Article has been updated in February 2012There are numerous factors influencing the amount an au pair should be paid. This article summarises the variables, also describing historical changes and conditions that have led to current recommended levels.
An au pair who works longer hours should be paid at a higher rate. If a family only requires 20 hours per week then an au pair should still be paid at the minimum level for 25 hours
A family having specific needs requiring a more experienced au pair, or a job that is more demanding than normal, should consider paying more than the recommended minimum rate. Examples here may be: -
It is common for drivers to be paid a slightly higher rate. The majority of au pair candidates are from countries where only 25% of young people may hold a driving licence. Consequently drivers are in high demand.
Slight regional differences will occur and generally agencies in the South East may recommend a higher figure than agencies serving the north of England and Scotland. This may not be be 100% consistent though - some au pair agencies outside London recognise that many au pairs want to be placed close to the capital, so may encourage familes to pay a more attractive rate in order to attract sufficient candidates.
Attendance at language school is a fundamental part of an au pair placement, and it is also natural for au pairs to want to spend some free time socialising with friends they make, so consideration should be made to ensure they can afford to do this.
If a family live a long way from the nearest town or city, extra money should be paid to cover the au pair's additional travel costs. Providing use of a car and fuel allowance is one way, allowing them to attend college and have say one evening out per week. If the au pair is not able to drive then a travel pass is another solution - this depends if bus times are convenient.
Families who do not live on a bus route have no real alternative but to provide the use of a car or to taxi the au pair to and from English classes etc. If an au pair is unable to visit places where she can meet friends etc then this is one of the biggest reasons why a placement may come to a premature end. Families in remote locations need to build a strategy for this in order to retain their au pairs.
There is no shortage of web sites advising a range of salaries for your au pair (conducting a search in June 2009 showed from £50 to £80 per week for 25 hours). Some web pages will have been written and published some years ago without recent updates, so if it is a low figure then it may wellbe out of date. Some agencies also recommend just one figure as a minimum amount, while others suggest a range between two figures.
Au Pairs and nannies are not eligible for the national minimum wage if they are living in the family home and being treated as part of the family i.e. sharing meals, chores and leisure activities, and not being charged for their accommodation or meals. Further information on the NMW..
In the last 10 years since it was introduced, the national minimum wage has increased by 59%. When it was introduced it was set at £3.60 per hour. It now stands at £5.93 per hour. Even if they are not aware of this when they arrive in the UK, most au pairs become aware of pay rates in other jobs.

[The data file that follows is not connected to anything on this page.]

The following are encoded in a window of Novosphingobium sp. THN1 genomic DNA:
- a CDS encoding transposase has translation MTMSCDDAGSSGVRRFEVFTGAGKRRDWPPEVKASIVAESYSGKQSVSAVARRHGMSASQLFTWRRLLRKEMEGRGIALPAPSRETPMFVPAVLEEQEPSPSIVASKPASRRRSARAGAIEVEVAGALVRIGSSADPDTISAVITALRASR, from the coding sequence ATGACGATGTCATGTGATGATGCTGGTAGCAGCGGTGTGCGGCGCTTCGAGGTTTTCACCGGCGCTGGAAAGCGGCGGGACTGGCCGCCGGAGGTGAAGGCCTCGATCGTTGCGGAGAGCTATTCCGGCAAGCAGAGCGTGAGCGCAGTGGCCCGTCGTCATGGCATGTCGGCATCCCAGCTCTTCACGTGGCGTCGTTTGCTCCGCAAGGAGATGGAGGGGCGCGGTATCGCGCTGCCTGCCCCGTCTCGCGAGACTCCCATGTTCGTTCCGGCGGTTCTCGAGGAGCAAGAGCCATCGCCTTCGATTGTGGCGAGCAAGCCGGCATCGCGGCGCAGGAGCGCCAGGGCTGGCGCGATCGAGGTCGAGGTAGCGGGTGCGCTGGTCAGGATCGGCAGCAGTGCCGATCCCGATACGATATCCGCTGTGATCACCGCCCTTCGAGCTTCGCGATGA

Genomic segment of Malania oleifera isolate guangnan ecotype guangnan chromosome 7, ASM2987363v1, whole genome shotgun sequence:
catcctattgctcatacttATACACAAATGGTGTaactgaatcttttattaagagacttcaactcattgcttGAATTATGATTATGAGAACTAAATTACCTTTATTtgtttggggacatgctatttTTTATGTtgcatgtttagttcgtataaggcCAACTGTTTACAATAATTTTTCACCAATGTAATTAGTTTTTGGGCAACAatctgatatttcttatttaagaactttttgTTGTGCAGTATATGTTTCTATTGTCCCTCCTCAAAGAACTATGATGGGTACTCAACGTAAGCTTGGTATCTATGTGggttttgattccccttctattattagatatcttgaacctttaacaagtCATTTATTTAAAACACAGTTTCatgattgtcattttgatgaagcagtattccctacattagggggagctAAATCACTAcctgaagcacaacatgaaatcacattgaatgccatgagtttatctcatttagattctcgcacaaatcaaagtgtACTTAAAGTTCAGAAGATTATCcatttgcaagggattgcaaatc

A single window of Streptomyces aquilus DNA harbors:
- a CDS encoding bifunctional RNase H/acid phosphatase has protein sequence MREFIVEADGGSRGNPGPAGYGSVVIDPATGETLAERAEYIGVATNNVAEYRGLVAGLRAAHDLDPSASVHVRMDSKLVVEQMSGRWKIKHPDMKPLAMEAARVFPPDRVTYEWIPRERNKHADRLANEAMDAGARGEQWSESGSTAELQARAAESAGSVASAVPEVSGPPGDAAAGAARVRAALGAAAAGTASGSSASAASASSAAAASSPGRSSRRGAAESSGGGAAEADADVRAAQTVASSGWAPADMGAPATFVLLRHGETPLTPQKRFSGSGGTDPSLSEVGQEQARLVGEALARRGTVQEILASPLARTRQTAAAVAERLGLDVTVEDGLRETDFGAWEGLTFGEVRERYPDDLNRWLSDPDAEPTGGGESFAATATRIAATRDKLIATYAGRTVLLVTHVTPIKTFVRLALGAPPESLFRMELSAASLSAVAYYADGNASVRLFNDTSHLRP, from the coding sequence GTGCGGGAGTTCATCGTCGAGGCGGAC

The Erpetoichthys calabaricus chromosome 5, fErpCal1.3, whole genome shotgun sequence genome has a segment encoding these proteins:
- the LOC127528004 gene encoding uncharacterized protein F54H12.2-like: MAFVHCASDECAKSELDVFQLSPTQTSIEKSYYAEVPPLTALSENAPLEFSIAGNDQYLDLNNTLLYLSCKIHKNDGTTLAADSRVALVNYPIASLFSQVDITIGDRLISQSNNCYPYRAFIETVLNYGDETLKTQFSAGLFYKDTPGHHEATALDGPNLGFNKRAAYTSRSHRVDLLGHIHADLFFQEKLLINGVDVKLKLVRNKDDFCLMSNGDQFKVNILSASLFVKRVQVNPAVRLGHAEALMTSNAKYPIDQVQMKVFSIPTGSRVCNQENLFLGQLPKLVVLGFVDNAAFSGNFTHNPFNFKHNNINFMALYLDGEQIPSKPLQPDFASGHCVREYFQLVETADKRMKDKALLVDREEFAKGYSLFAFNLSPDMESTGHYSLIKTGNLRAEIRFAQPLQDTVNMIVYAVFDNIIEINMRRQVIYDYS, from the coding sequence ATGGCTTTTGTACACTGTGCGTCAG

With the expansion of the European Union in 2004 to include 10 new member states, many young people who previously would only have been able to come and work as au pairs, were now able to work in the UK without restrictions and receive the national minimum wage. This has reduced the number of potential candidates available to host families.
In November 2008, the UK government further reduced the potential pool of au pair candidates by closing the existing au pair visa scheme, along with a number of other work/travel and study schemes for young people, replacing them all with the all encompassing Youth Mobility Scheme. This is part of the new points based immigration system. The result is that this scheme is only open to young people from Australia, Canada, Japan and New Zealand, and in 2009 the schemme was already closed to Japanese nationals as their quota has already been filled.
It means that au pairs from Turkey are now excluded, as well as other countries previously eligible such as Croatia, Macedonia, Bosnia Herzegovina and Switzerland
Another condition affecting the number of au pairs who are looking to come to the UK is the sharp fall in the value of sterling. Au pairs from countries in the Eurozone, or from countries whose currencies track the Euro, have seen the pound fall by almost 30%. In relative terms, people from these countries are choosing to stay and work at home.
Taking all the above into account, 1st Choice Au Pairs recommend paying your au pair a minimum of £70 per week for up to 25 hours per week
For au pair plus positions, then our recommendation is pocket money should be paid pro-rata but with a rounding up (e.g. 25 hours at £70 = £2.80 per hour, 30 hours = 30 x £2.80 = £84 so round up to £85)
If a family lives in a location where the au pair will have to travel by public transport or car or public transport to attend language classes and to enjoy some social time, then the family should also offer to pay an additional amount to cover a couple of journeys per week (i.e. or provide a fuel allowance or bus pass to cover).
For families living in London and the South East, where the cost of living is higher, then the normal rate of pocket money is usually higher than £70 per week.
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Our short guide to au pair pocket money should help you work out what to pay your au pair..